Jasmine Jafferali, MPH, ACE-CPT, is a fitness and wellness manager at a major health club in Chicago. She has a diverse fitness background having worked in corporate wellness and the commercial health club setting. Her practical experience in wellness programming gives her a distinctive opportunity to teach wellness to other fitness professionals. She also advocates bringing the fitness and medical community together through wellness and preventative programming. Jasmine specializes in women’s health and wellness focusing on pre- and postnatal fitness and is a Master Trainer for Healthy Moms® Fitness and Resist-a-ball®.

One of the most rewarding aspects of being a trainer is when I have the opportunity to train a pregnant client. They are so excited and so eager to learn everything they can about their morphing bodies and fetal development. Pregnancy is one of the most miraculous experiences and unique life changing events in a woman’s life. Her skin glows and her hair shines, but there is also a mix of emotions and physical changes.

If it hasn’t happened already, know that at one point in your career one of your clients will become pregnant and understanding the physiological and psychological changes that will occur requires extensive knowledge on how to execute her fitness program. As more women are requesting that they work with a trainer that has a perinatal certification, it is important that each club has a few qualified trainers on staff to meet the needs of this growing population.

History of ACOG Guidelines

Prenatal exercise guidelines have been one of the most controversial topics since the America College of Obstetristics and Gynecology (ACOG) first introduced exercise guidelines in 1985. The research published stated:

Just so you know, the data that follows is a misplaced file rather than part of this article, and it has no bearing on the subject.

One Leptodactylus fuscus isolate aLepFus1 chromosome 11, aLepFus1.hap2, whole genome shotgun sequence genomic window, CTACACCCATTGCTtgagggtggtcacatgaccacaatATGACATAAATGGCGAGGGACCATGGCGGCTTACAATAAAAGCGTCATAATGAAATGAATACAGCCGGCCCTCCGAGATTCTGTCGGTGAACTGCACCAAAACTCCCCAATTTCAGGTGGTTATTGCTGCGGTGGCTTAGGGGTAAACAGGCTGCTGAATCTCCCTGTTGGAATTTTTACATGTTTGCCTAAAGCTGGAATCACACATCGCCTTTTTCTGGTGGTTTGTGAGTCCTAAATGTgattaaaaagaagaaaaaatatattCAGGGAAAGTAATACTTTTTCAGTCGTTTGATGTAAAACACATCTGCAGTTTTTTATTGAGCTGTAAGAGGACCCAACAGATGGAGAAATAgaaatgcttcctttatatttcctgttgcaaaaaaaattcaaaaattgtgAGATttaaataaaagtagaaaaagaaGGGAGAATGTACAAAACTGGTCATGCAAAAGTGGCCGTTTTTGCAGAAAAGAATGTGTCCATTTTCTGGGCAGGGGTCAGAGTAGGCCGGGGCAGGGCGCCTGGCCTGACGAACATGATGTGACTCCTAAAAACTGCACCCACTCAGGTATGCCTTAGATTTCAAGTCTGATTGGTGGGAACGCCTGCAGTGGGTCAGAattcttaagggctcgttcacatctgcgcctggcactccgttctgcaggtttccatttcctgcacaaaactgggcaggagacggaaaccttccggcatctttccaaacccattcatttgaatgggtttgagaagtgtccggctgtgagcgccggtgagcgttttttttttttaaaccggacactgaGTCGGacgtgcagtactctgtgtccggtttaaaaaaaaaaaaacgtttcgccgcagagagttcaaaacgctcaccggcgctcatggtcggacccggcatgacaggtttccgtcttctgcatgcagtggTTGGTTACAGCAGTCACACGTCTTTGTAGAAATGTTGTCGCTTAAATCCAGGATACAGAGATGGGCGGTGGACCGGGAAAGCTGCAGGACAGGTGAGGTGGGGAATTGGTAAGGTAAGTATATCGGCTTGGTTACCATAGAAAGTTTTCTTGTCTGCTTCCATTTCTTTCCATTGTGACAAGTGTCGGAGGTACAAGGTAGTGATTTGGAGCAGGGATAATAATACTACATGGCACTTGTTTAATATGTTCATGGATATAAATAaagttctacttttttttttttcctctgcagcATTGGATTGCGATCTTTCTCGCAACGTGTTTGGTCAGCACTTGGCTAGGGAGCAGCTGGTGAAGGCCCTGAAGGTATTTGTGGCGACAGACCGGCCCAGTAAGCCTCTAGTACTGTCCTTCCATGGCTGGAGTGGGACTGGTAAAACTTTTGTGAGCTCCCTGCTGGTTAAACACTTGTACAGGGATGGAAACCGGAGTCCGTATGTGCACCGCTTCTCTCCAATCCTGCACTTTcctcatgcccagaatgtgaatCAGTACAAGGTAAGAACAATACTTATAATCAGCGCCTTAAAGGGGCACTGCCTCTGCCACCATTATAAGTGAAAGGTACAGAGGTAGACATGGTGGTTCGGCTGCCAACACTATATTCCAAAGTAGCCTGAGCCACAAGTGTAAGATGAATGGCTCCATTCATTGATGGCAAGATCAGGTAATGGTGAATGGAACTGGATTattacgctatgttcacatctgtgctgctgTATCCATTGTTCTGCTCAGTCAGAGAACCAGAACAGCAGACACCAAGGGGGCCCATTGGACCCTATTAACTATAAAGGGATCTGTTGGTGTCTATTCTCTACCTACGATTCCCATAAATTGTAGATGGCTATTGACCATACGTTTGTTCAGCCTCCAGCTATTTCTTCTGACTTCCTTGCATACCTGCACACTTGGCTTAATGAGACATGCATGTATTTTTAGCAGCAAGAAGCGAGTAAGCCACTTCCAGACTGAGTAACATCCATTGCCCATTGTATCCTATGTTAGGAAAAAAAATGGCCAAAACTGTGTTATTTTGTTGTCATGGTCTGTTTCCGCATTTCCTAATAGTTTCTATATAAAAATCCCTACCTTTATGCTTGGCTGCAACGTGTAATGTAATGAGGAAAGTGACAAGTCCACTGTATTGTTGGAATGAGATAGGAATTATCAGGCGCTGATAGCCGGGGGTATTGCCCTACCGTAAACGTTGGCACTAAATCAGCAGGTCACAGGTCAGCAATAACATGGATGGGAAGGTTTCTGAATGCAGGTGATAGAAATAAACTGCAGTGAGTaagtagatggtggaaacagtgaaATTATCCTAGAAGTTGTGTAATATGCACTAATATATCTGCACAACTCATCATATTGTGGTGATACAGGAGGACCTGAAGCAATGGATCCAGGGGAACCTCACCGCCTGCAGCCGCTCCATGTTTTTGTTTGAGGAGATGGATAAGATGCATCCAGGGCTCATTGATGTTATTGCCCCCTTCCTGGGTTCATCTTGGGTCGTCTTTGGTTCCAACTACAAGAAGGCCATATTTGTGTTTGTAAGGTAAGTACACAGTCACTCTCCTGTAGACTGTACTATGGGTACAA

1. Women should exercise with caution, stay under a heart rate of 140 beats per minute (bpm).
  2. Strenuous exercise duration should not exceed 15 minutes.
  3. No supine exercise after the fourth month.
  4. Core temperature should not exceed 38º C.

At the time, the research studies were conducted on pregnant animals, not humans. Therefore the guidelines were changed in 1994. Dr. James F. Clapp III, the worlds foremost researcher in the area of exercise and pregnancy since the early 1980s, “Women who exercise feel better, perform better and have babies that will be stronger physiologically and perhaps better developed neurologically.”

An addendum was added in 1994 eliminating the 140-bpm heart rate rule and guiding women to use the talk test as a way to measure intensity. The ACOG also stated pregnant women should exercise at least 30 minutes on most days, if not all days of the week and wear loose, comfortable and breathable clothing to dissipate heat efficiently.

In 2003, the ACOG suggested that women who were previously active prior to pregnancy shouldcontinue to be active during pregnancy. However, if the client is inactive or has a history of pregnancy-related medical problems, they should seek medical clearance prior to exercise. As a rule of thumb, according to the ACOG, all women wishing to begin or continue an exercise program during their pregnancy should have a documented written clearance from their health care provider. No prenatal care equals no exercise, no exceptions.

Last year the American College of Sports Medicine (ACSM) released a Roundtable Consensus Statement, which provided evidence for women and their health care providers supporting the safety of exercise and physical activity during pregnancy and the postpartum period.

When to Stop Exercise
The ultimate goal of training a prenatal client is to maintain their level of fitness. Client expectations are often higher than what their bodies may actually be able to handle. Our role as fitness trainers is to prevent physical stress and provide encouragement and emotional support that they need during this phase of their life. Knowing when to stop the session or exercise is an important part of your program. It is also our responsibility to educate clients about the warning signs during exercise. If a pregnant client experiences the following signs or symptoms during or immediately following exercise, have her call or go to see her doctor right away:

· Pain of any kind
· Pelvic pressure or cramps
· Uterine contractions
· Faintness or persistent dizziness
· Unusual shortness of breath
· Vaginal bleeding or fluid leakage
· Heart palpitations or chest pains
· Headaches and/or visual disturbance
· Temperature extremes (hot or clammy)
· Nausea or vomiting
· Marked swelling or fluid retention in the calves
· Preterm labor
· Decreased fetal movement

Clients with these symptoms should not be allowed to exercise again until the trainer has received a written clearance from their health care provider. This is for everyone’s safety and liability.

Next month, we will discuss physiological changes and how to modify the fitness program through each trimester, including the postpartum period.